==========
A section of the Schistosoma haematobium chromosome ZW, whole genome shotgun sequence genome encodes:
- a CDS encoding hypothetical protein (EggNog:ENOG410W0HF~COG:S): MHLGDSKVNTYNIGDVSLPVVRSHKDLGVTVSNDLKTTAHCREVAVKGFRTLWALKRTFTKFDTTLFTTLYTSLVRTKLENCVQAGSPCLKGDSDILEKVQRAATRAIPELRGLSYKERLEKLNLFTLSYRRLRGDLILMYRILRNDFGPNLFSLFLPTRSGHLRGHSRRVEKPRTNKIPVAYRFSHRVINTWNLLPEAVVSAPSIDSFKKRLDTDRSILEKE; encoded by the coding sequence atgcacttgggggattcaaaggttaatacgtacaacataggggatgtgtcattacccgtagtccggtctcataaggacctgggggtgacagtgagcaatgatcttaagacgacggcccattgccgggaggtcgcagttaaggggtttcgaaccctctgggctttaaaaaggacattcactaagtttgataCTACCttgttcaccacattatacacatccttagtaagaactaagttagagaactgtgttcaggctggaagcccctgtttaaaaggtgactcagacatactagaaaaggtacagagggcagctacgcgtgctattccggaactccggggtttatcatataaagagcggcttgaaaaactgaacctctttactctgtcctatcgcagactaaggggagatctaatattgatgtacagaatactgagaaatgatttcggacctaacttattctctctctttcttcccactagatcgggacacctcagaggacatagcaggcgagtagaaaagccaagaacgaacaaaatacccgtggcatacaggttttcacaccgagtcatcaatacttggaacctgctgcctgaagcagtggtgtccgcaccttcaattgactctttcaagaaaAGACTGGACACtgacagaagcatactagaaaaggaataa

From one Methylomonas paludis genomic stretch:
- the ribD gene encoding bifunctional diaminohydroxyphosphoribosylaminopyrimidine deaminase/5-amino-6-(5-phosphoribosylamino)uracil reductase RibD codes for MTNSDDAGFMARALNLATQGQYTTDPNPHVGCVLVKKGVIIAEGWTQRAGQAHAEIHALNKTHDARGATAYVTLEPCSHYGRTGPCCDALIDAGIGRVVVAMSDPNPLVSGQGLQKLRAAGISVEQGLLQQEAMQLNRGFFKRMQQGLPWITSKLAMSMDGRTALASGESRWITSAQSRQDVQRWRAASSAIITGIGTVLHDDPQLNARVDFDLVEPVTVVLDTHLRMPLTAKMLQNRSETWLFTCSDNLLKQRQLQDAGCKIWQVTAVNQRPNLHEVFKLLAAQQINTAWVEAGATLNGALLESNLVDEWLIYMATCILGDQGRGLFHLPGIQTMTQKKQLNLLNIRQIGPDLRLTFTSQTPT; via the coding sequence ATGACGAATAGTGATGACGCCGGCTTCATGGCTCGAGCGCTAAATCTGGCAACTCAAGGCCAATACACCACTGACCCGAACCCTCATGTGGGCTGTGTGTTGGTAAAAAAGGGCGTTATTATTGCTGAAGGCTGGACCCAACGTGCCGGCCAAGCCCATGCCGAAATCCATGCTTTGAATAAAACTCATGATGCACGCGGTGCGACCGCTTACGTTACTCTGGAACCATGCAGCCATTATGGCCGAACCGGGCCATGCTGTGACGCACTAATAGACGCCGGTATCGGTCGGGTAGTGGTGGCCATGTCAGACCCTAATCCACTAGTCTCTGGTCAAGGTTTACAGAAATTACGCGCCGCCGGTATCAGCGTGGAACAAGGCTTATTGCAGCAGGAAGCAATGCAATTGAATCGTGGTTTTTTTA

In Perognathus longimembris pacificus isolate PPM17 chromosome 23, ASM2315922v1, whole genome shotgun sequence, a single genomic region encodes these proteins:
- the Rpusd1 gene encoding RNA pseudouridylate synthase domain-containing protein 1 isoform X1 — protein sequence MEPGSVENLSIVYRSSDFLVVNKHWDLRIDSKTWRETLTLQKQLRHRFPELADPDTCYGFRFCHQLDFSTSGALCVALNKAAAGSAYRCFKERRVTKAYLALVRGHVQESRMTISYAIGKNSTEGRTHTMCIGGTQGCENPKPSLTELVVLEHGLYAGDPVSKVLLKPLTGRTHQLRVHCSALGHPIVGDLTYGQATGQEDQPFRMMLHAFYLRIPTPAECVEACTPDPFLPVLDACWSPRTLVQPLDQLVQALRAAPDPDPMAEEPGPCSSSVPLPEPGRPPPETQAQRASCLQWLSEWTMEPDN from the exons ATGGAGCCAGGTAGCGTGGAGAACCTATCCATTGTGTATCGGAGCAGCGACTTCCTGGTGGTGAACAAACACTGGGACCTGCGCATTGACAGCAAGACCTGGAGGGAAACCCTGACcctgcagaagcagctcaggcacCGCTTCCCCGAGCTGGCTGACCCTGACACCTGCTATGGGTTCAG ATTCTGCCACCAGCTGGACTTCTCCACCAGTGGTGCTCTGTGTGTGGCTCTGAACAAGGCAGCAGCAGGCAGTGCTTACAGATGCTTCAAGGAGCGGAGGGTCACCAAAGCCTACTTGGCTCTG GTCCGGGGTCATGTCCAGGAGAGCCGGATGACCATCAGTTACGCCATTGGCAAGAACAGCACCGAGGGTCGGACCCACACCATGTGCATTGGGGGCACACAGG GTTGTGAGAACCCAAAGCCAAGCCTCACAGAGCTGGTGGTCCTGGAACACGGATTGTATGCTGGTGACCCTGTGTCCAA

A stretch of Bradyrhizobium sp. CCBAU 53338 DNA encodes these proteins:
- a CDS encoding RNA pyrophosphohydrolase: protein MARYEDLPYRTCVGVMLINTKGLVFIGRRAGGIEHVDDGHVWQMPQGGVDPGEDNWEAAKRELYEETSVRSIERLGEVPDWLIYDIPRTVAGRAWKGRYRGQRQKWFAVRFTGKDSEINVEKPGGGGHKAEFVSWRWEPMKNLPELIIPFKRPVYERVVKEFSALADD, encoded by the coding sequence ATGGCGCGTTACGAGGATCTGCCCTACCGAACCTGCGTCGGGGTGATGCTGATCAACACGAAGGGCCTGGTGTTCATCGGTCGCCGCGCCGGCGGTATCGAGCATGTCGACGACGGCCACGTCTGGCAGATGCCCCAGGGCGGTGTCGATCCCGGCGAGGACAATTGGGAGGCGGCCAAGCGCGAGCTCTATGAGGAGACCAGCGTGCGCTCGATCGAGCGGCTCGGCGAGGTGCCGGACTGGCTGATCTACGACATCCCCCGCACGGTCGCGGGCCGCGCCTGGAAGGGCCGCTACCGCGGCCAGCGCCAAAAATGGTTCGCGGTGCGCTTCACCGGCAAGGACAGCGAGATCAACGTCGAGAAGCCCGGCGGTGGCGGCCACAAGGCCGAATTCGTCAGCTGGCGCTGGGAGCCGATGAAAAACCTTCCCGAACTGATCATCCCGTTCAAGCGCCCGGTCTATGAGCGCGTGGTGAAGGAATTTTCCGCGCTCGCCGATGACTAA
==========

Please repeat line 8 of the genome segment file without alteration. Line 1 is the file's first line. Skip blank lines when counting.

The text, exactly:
- a CDS encoding RNA pyrophosphohydrolase: protein MARYEDLPYRTCVGVMLINTKGLVFIGRRAGGIEHVDDGHVWQMPQGGVDPGEDNWEAAKRELYEETSVRSIERLGEVPDWLIYDIPRTVAGRAWKGRYRGQRQKWFAVRFTGKDSEINVEKPGGGGHKAEFVSWRWEPMKNLPELIIPFKRPVYERVVKEFSALADD, encoded by the coding sequence ATGGCGCGTTACGAGGATCTGCCCTACCGAACCTGCGTCGGGGTGATGCTGATCAACACGAAGGGCCTGGTGTTCATCGGTCGCCGCGCCGGCGGTATCGAGCATGTCGACGACGGCCACGTCTGGCAGATGCCCCAGGGCGGTGTCGATCCCGGCGAGGACAATTGGGAGGCGGCCAAGCGCGAGCTCTATGAGGAGACCAGCGTGCGCTCGATCGAGCGGCTCGGCGAGGTGCCGGACTGGCTGATCTACGACATCCCCCGCACGGTCGCGGGCCGCGCCTGGAAGGGCCGCTACCGCGGCCAGCGCCAAAAATGGTTCGCGGTGCGCTTCACCGGCAAGGACAGCGAGATCAACGTCGAGAAGCCCGGCGGTGGCGGCCACAAGGCCGAATTCGTCAGCTGGCGCTGGGAGCCGATGAAAAACCTTCCCGAACTGATCATCCCGTTCAAGCGCCCGGTCTATGAGCGCGTGGTGAAGGAATTTTCCGCGCTCGCCGATGACTAA